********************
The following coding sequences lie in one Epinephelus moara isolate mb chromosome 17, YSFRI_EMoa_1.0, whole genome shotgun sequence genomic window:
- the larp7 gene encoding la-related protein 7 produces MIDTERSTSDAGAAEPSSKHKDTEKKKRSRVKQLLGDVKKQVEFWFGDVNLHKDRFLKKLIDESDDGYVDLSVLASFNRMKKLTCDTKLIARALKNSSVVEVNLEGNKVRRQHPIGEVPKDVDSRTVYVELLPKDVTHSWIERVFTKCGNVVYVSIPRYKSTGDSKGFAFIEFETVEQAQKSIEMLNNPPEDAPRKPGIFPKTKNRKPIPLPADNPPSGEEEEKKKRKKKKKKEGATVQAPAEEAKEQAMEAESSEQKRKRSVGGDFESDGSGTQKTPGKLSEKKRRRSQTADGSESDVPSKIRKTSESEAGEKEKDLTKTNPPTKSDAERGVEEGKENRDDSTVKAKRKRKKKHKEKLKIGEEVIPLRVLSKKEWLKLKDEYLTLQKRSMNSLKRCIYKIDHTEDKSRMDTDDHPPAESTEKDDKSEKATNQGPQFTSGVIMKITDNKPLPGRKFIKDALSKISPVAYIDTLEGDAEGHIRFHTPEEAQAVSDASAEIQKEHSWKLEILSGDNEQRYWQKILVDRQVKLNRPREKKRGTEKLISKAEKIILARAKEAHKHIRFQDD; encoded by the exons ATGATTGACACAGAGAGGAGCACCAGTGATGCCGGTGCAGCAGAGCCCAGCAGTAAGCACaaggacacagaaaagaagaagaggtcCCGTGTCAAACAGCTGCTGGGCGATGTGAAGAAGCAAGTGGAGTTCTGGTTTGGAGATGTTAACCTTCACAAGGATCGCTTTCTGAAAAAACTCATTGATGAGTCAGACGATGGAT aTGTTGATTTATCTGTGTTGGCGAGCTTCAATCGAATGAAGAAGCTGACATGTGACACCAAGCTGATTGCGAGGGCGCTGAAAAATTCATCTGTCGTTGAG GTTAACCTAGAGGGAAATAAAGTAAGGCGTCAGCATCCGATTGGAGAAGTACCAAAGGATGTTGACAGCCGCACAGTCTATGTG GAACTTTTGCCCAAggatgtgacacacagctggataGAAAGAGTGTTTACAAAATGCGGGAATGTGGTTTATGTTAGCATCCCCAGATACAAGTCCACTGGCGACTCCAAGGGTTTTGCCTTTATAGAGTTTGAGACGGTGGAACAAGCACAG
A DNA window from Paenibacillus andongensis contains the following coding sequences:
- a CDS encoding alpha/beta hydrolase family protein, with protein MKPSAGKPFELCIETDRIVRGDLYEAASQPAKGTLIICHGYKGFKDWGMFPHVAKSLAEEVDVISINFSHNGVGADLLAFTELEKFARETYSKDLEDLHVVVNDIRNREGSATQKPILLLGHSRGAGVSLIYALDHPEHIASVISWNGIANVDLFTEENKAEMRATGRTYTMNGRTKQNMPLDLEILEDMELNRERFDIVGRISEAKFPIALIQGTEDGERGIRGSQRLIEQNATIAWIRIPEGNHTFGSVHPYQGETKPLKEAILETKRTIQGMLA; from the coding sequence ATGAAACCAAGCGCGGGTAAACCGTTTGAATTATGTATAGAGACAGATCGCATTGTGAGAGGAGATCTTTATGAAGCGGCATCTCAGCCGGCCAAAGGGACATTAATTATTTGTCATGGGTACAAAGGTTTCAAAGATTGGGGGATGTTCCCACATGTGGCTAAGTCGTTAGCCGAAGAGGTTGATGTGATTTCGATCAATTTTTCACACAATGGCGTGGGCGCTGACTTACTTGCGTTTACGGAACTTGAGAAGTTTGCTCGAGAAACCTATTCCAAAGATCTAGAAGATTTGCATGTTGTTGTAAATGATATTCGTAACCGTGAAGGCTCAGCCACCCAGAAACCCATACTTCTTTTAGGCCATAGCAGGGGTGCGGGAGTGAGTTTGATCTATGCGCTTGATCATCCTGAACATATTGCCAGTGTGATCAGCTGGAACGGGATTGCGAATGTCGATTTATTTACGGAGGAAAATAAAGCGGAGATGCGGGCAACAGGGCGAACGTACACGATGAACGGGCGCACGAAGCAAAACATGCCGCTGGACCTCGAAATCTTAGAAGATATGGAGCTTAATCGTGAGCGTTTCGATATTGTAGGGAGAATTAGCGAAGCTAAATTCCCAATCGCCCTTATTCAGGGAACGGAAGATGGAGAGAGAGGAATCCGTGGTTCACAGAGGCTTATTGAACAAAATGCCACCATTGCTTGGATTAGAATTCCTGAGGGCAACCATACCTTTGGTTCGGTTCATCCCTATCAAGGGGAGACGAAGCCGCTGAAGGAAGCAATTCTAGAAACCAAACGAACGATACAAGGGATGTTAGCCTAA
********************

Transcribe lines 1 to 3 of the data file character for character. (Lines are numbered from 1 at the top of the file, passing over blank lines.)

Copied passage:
The following coding sequences lie in one Epinephelus moara isolate mb chromosome 17, YSFRI_EMoa_1.0, whole genome shotgun sequence genomic window:
- the larp7 gene encoding la-related protein 7 produces MIDTERSTSDAGAAEPSSKHKDTEKKKRSRVKQLLGDVKKQVEFWFGDVNLHKDRFLKKLIDESDDGYVDLSVLASFNRMKKLTCDTKLIARALKNSSVVEVNLEGNKVRRQHPIGEVPKDVDSRTVYVELLPKDVTHSWIERVFTKCGNVVYVSIPRYKSTGDSKGFAFIEFETVEQAQKSIEMLNNPPEDAPRKPGIFPKTKNRKPIPLPADNPPSGEEEEKKKRKKKKKKEGATVQAPAEEAKEQAMEAESSEQKRKRSVGGDFESDGSGTQKTPGKLSEKKRRRSQTADGSESDVPSKIRKTSESEAGEKEKDLTKTNPPTKSDAERGVEEGKENRDDSTVKAKRKRKKKHKEKLKIGEEVIPLRVLSKKEWLKLKDEYLTLQKRSMNSLKRCIYKIDHTEDKSRMDTDDHPPAESTEKDDKSEKATNQGPQFTSGVIMKITDNKPLPGRKFIKDALSKISPVAYIDTLEGDAEGHIRFHTPEEAQAVSDASAEIQKEHSWKLEILSGDNEQRYWQKILVDRQVKLNRPREKKRGTEKLISKAEKIILARAKEAHKHIRFQDD; encoded by the exons ATGATTGACACAGAGAGGAGCACCAGTGATGCCGGTGCAGCAGAGCCCAGCAGTAAGCACaaggacacagaaaagaagaagaggtcCCGTGTCAAACAGCTGCTGGGCGATGTGAAGAAGCAAGTGGAGTTCTGGTTTGGAGATGTTAACCTTCACAAGGATCGCTTTCTGAAAAAACTCATTGATGAGTCAGACGATGGAT aTGTTGATTTATCTGTGTTGGCGAGCTTCAATCGAATGAAGAAGCTGACATGTGACACCAAGCTGATTGCGAGGGCGCTGAAAAATTCATCTGTCGTTGAG GTTAACCTAGAGGGAAATAAAGTAAGGCGTCAGCATCCGATTGGAGAAGTACCAAAGGATGTTGACAGCCGCACAGTCTATGTG GAACTTTTGCCCAAggatgtgacacacagctggataGAAAGAGTGTTTACAAAATGCGGGAATGTGGTTTATGTTAGCATCCCCAGATACAAGTCCACTGGCGACTCCAAGGGTTTTGCCTTTATAGAGTTTGAGACGGTGGAACAAGCACAG
A DNA window from Paenibacillus andongensis contains the following coding sequences: